My blog is an outlet for me to share and record the dishes and recipes that I have a deep and emotional connection to. Because of this, I realize that there are a lot of dishes and terms that I use that are specific to my background. And, I frequently forget to explain these – so I figure, why not create a list of definitions and descriptions. It’s a running list. Leave in the comment terms I forget to define or need to define. Enjoy.
- Hon Dashi – Or “bonito broth” powder is essentially a fish bouillon made with the Bonito fish. Can be found in many Japanese and Asian supermarkets. If you cannot find Hon Dashi, then you may use Katsuoboshi, skipjack tuna flakes, and simmering on low heat for at least 15 minutes. Used in: Zaru Noodles
- Katsuoboshi – Dried skipjack tuna used primarily for flavoring on dishes to provide a subtle fishy flavor. Sold originally in block form, but commercially pre shaved in individual packages. If you cannot find Katsuoboshi, you may substitute Hon Dashi or bonito broth. When I was little I liked putting this on top of hot dishes, the flakes move because of the temperature. It was pretty awesome. Used in: Zaru Noodles
- Kombu – A type of seaweed that is commonly found in East Asian dishes as a broth base. Most commonly found in the Asian markets in it’s dried form, it is used for it’s flavoring to make broths. At some specialty stores you can find it in powder form, which can also be used. Used in: Zaru Noodles
- Mirin – A Japanese sweet rice wine. It’s similar to sake but lower in alcohol content and usually almost half sugar. It provides an additional flavor profile beyond just the sweetness you would get from sugar. Used in: Brussel Sprouts, Zaru Noodles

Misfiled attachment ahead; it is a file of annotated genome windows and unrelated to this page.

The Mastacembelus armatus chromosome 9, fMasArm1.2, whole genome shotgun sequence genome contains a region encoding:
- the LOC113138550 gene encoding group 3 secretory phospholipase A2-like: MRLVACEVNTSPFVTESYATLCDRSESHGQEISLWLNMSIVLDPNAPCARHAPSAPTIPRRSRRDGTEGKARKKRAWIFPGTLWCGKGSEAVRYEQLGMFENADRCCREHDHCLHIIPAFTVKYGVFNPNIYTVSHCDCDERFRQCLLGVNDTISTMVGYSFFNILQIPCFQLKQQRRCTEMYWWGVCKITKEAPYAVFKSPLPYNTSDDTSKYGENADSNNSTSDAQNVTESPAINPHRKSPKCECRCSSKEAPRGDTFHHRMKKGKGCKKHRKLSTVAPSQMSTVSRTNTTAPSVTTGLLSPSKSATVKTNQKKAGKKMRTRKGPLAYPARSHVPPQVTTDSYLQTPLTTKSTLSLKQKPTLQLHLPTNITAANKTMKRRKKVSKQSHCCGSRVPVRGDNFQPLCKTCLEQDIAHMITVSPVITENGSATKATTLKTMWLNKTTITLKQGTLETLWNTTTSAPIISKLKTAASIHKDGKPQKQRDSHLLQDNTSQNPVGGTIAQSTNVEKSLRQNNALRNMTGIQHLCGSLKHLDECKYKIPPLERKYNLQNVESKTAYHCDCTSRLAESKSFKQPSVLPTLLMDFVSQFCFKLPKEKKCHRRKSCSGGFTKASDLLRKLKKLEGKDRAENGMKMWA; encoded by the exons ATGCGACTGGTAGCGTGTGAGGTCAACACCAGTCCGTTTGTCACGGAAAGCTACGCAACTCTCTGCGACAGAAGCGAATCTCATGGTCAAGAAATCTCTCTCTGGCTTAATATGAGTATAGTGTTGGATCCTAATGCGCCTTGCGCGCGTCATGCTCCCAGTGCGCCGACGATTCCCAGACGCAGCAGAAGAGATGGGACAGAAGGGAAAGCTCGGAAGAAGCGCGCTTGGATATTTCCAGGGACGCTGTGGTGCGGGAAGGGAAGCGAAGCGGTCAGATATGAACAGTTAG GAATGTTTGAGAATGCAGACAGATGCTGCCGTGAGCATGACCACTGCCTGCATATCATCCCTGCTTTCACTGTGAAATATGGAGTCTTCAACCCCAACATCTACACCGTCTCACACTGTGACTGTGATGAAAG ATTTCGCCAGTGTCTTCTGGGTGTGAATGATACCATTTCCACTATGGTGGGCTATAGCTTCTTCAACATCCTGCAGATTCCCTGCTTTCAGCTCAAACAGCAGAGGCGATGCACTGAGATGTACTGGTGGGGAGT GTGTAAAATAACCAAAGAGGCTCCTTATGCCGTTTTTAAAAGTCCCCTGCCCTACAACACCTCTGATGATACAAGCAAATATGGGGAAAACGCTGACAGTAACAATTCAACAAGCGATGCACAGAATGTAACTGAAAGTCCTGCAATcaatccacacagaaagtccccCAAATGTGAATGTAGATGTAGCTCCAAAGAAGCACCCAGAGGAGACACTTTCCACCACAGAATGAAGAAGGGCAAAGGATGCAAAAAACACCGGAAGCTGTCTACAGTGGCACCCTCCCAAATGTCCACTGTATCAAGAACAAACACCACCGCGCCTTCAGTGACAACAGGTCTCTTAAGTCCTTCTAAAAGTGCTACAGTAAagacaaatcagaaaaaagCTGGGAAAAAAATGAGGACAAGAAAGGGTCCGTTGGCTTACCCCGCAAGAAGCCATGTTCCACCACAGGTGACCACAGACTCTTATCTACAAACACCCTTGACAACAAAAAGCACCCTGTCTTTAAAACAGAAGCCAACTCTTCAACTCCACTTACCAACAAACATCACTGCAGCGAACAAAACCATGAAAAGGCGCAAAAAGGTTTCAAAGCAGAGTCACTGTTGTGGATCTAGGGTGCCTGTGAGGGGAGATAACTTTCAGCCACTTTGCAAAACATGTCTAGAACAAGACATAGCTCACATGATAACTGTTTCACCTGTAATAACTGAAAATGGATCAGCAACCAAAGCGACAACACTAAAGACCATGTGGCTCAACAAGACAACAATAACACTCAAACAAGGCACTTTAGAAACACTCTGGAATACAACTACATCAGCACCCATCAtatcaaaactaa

- Nori – the Japanese name for various types of seaweed. Just think the stuff you eat with sushi. You can find it in many forms in the Asian grocery store from flavored (for snacking) to large sheets (for sushi) to pre-cut (for topping). For most dishes, make sure you get the un-seasoned kind. For snacking, definitely get the seasoned kind. Used in: Zaru Noodles
- Poaching – Process of cooking something on very low heat in liquid (broth, water, moonshine). As opposed to boiling (high heat) or braising (little liquid), poaching uses enough liquid to submerge something and a low heat. It’s perfect for soft or fragile foods. Stuff that would normally fall apart or dry out from too high of a heat or too violent of a boil.
- Roux – A thickening agent usually made with flour and some sort of fat. I usually use butter, but having a new affinity towards lard. It’s very common in cream sauces and gravies. To make, just heat the oil/fat and then add the flour and stir. Cook the mixture until the flour is cooked through (a couple of minutes) and then add the rest of the ingredients for the sauce. Example: Mac and Cheese
- Shichimi Togarashi – A Japanese chili pepper that is commonly used for udon soup dishes. The peppers contain chili flakes, ginger, orange peel, sesame seeds, and other ingredients. You can commonly find it at your local Asian supermarket. I love it on everything. Used in: Cold Somen Salad